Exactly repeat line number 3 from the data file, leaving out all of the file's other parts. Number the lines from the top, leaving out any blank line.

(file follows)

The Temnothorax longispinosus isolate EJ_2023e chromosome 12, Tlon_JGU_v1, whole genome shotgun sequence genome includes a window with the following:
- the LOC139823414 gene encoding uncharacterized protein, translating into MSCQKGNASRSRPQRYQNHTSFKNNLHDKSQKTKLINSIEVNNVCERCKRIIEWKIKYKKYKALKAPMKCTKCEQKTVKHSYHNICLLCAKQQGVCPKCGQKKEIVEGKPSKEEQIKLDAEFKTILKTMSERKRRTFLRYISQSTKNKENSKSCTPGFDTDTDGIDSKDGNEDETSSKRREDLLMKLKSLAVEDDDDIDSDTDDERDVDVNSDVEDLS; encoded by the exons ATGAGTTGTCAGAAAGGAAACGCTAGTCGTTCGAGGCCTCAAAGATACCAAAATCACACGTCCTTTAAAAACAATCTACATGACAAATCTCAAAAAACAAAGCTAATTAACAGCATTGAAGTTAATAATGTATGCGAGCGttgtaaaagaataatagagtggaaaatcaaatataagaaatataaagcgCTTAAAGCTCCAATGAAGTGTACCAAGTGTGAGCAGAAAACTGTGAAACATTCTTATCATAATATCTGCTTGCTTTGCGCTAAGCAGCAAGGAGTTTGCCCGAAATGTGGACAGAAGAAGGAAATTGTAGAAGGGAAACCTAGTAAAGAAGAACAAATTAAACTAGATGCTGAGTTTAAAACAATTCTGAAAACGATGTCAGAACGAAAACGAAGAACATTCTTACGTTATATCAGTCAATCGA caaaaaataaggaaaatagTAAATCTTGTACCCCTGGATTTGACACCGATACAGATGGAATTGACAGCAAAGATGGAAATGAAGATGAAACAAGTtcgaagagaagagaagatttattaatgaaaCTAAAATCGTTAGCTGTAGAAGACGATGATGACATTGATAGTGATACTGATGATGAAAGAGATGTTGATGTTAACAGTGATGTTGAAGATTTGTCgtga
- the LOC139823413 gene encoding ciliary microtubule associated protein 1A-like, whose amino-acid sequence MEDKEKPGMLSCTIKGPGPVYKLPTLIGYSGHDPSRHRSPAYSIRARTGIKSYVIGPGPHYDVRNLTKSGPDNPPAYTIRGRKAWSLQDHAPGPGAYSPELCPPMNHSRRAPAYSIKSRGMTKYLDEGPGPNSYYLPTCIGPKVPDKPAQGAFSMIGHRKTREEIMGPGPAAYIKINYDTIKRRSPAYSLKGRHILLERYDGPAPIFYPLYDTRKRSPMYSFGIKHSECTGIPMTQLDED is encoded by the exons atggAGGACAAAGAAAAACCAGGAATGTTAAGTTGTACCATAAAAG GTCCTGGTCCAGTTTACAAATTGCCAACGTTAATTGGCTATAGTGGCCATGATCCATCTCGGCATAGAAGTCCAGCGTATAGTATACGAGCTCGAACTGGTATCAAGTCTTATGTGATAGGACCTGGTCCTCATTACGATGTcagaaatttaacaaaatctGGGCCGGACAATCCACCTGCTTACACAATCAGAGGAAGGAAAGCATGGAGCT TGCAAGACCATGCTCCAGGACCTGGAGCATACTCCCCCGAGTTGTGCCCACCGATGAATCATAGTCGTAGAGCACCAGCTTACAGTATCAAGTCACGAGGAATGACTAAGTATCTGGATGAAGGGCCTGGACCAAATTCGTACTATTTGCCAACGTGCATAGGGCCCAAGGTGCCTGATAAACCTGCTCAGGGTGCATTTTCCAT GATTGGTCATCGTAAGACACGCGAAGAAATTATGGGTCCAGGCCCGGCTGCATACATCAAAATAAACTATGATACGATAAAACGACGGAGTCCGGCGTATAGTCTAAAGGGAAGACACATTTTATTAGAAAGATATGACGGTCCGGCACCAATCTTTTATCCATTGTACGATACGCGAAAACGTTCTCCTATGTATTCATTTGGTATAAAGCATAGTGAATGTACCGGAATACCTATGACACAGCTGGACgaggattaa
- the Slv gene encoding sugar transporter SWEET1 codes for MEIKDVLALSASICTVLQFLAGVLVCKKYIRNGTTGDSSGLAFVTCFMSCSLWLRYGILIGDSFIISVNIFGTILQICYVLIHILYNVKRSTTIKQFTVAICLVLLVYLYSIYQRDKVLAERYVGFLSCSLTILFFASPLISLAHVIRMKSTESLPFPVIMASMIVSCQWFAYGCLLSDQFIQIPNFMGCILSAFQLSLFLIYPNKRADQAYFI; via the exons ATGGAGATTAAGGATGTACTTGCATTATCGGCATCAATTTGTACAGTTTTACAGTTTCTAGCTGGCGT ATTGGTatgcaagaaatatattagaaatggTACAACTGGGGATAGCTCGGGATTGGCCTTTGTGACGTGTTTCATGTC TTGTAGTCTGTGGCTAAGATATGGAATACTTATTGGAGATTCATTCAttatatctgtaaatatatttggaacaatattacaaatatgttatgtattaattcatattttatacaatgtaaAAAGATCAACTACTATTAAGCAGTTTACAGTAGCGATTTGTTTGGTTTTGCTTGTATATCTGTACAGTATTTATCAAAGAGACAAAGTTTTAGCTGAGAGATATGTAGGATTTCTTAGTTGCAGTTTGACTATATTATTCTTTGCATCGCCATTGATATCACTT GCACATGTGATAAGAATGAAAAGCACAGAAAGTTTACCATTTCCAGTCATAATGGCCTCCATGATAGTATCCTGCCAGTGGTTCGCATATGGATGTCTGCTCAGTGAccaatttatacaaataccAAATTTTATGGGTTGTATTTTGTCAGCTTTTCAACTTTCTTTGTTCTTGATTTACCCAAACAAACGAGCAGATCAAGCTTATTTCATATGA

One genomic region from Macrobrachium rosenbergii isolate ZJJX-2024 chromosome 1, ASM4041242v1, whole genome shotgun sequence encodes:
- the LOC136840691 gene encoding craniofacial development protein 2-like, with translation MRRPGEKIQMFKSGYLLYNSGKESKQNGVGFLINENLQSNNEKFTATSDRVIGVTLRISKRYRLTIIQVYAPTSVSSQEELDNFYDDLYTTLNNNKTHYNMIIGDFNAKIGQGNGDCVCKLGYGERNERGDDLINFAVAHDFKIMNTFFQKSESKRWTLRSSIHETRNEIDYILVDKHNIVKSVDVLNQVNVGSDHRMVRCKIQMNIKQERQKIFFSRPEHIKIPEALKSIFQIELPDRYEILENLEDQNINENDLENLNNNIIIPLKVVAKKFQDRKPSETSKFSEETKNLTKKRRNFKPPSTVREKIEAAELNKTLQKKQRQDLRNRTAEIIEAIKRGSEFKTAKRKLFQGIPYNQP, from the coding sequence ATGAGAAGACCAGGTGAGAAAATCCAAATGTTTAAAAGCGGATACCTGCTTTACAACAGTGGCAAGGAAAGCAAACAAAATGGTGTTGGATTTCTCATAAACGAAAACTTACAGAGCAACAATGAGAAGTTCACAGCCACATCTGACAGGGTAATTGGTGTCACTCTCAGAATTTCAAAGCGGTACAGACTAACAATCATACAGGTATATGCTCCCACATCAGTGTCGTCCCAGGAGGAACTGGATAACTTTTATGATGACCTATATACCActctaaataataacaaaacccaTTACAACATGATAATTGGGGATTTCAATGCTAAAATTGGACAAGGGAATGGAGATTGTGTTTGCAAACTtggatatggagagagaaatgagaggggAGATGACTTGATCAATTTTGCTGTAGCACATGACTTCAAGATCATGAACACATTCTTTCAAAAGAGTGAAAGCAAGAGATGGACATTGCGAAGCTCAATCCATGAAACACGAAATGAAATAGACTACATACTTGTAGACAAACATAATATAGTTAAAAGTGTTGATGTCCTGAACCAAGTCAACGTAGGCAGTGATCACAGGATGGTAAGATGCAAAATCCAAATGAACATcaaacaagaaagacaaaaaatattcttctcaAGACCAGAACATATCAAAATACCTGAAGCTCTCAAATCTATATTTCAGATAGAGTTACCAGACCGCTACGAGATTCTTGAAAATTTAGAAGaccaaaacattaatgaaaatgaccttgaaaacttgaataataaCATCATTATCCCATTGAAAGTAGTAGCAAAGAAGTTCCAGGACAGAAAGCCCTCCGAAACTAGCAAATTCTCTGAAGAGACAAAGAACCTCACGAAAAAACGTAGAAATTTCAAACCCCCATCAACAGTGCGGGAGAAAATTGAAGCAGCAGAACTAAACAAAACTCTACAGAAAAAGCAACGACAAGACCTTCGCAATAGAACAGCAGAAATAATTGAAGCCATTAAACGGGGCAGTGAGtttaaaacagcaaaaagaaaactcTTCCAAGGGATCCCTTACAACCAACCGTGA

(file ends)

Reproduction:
- the LOC139823413 gene encoding ciliary microtubule associated protein 1A-like, whose amino-acid sequence MEDKEKPGMLSCTIKGPGPVYKLPTLIGYSGHDPSRHRSPAYSIRARTGIKSYVIGPGPHYDVRNLTKSGPDNPPAYTIRGRKAWSLQDHAPGPGAYSPELCPPMNHSRRAPAYSIKSRGMTKYLDEGPGPNSYYLPTCIGPKVPDKPAQGAFSMIGHRKTREEIMGPGPAAYIKINYDTIKRRSPAYSLKGRHILLERYDGPAPIFYPLYDTRKRSPMYSFGIKHSECTGIPMTQLDED is encoded by the exons atggAGGACAAAGAAAAACCAGGAATGTTAAGTTGTACCATAAAAG GTCCTGGTCCAGTTTACAAATTGCCAACGTTAATTGGCTATAGTGGCCATGATCCATCTCGGCATAGAAGTCCAGCGTATAGTATACGAGCTCGAACTGGTATCAAGTCTTATGTGATAGGACCTGGTCCTCATTACGATGTcagaaatttaacaaaatctGGGCCGGACAATCCACCTGCTTACACAATCAGAGGAAGGAAAGCATGGAGCT TGCAAGACCATGCTCCAGGACCTGGAGCATACTCCCCCGAGTTGTGCCCACCGATGAATCATAGTCGTAGAGCACCAGCTTACAGTATCAAGTCACGAGGAATGACTAAGTATCTGGATGAAGGGCCTGGACCAAATTCGTACTATTTGCCAACGTGCATAGGGCCCAAGGTGCCTGATAAACCTGCTCAGGGTGCATTTTCCAT GATTGGTCATCGTAAGACACGCGAAGAAATTATGGGTCCAGGCCCGGCTGCATACATCAAAATAAACTATGATACGATAAAACGACGGAGTCCGGCGTATAGTCTAAAGGGAAGACACATTTTATTAGAAAGATATGACGGTCCGGCACCAATCTTTTATCCATTGTACGATACGCGAAAACGTTCTCCTATGTATTCATTTGGTATAAAGCATAGTGAATGTACCGGAATACCTATGACACAGCTGGACgaggattaa